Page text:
However, automotive manufacturers that fail to scan the whole production network will inevitably have blind spots where data has not been captured. Consequently, this can mean that decision-making on a business-wide project is compromised and can lead to misunderstandings.

“When the whole factory is not scanned, the planning process may be affected as key elements are excluded and can affect decisions such as those around manufacturing costs,” explains Paul Hänchen, Lead Industry Strategist - Automotive & Digital Factory at NavVis, a specialist provider of reality capture and digital factory solutions.

“From a single factory planner’s perspective, it’s fine to see the part of the project which is relevant to them. However, for the key stakeholders in the organization who are involved in the decision-making process, it is vital that they can view the whole production network. For example, if they want to relocate products or optimize, extend, or even shut down the existing factory,” adds Hänchen. “If there are 2,000 factory planners and each one of them wants to view a specific area in the factory, there would need to be a wider scan of the factory to obtain this data.”

One automotive company that has benefitted from 100% scans is BMW. Mobile mapping technologies enabled the company to scan all its vehicle plants. Approximately 15,000 BMW workers are now using this data in their workflows, inspecting facilities, and planning future works with external suppliers.


Overcoming challenges with 100% scans in production facilities

While many manufacturers have embraced technology, the automotive industry remains restricted by legacy mindsets. In the past, generating a complete scan of a production network was not a simple task. Advances in technology have enabled greater accessibility to scanning solutions, enabling businesses to leverage data in ways that haven’t been possible before.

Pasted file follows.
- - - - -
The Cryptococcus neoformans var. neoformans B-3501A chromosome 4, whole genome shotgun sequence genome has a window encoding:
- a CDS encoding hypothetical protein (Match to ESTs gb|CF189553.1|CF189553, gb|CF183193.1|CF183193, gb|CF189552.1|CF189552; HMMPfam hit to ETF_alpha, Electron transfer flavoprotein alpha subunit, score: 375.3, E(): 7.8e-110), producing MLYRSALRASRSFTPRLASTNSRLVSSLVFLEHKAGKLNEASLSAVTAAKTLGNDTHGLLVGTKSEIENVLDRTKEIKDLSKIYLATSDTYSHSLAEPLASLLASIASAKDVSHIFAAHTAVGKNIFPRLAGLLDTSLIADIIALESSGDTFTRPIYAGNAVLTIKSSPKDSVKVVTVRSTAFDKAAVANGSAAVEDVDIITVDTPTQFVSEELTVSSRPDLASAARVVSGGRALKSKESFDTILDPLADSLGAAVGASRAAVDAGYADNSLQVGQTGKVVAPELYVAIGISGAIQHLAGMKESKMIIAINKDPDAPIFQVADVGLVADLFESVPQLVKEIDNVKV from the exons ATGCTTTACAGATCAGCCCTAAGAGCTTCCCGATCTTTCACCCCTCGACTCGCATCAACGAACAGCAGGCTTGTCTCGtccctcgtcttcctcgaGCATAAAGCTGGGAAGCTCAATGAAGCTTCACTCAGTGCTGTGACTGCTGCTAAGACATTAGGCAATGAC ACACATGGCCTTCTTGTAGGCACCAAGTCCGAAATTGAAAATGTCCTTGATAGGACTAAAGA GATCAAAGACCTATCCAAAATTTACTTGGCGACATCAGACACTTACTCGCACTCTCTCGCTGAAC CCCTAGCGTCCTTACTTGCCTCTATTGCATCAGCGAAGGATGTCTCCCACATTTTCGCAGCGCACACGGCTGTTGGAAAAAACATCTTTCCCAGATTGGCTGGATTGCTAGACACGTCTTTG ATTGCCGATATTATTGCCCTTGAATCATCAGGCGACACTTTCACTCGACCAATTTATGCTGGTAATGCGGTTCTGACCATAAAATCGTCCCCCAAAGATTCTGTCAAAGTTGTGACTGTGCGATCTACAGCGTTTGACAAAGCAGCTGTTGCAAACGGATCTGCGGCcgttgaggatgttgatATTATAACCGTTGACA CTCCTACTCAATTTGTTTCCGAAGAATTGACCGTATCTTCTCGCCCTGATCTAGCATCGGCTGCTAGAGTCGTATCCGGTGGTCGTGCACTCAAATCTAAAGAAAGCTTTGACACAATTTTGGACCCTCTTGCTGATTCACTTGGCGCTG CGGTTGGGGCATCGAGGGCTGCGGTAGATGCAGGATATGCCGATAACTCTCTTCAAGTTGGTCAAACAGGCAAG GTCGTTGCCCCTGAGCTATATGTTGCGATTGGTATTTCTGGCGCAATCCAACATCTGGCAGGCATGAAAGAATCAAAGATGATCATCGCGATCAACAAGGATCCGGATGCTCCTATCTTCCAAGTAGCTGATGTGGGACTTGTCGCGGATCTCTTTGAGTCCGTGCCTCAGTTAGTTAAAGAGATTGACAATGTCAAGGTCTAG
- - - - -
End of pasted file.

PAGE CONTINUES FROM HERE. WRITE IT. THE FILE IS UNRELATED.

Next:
“There may be misconceptions with implementing technology in the past as the technology was not user-friendly – the data size and the computational effort and the resources required to capture the data was significantly higher than what it is today,” says Nate McCall, Senior Solution Consultant at NavVis.

Nevertheless, mobile mapping technology is becoming more widely used in automotive production as the benefits become clearer. Scanning devices can capture comprehensive spatial data as the operator walks through a facility, providing vital information to help improve the efficiency of production planning and operations.

When a complete scan of a production network is generated using mobile mapping technology, it allows businesses to plan workflows with greater precision and greatly reduce any errors in production. This avoids potential downtime that could be caused by inaccurate planning and also eliminates the knock-on extra costs.



Optimizing automotive production with scanning tech

NavVis offers a suite of mobile mapping and laser scanning solutions that deliver greater accessibility of spatial data and visuals of facilities, improve collaborations between different teams, and enhance transparency among stakeholders.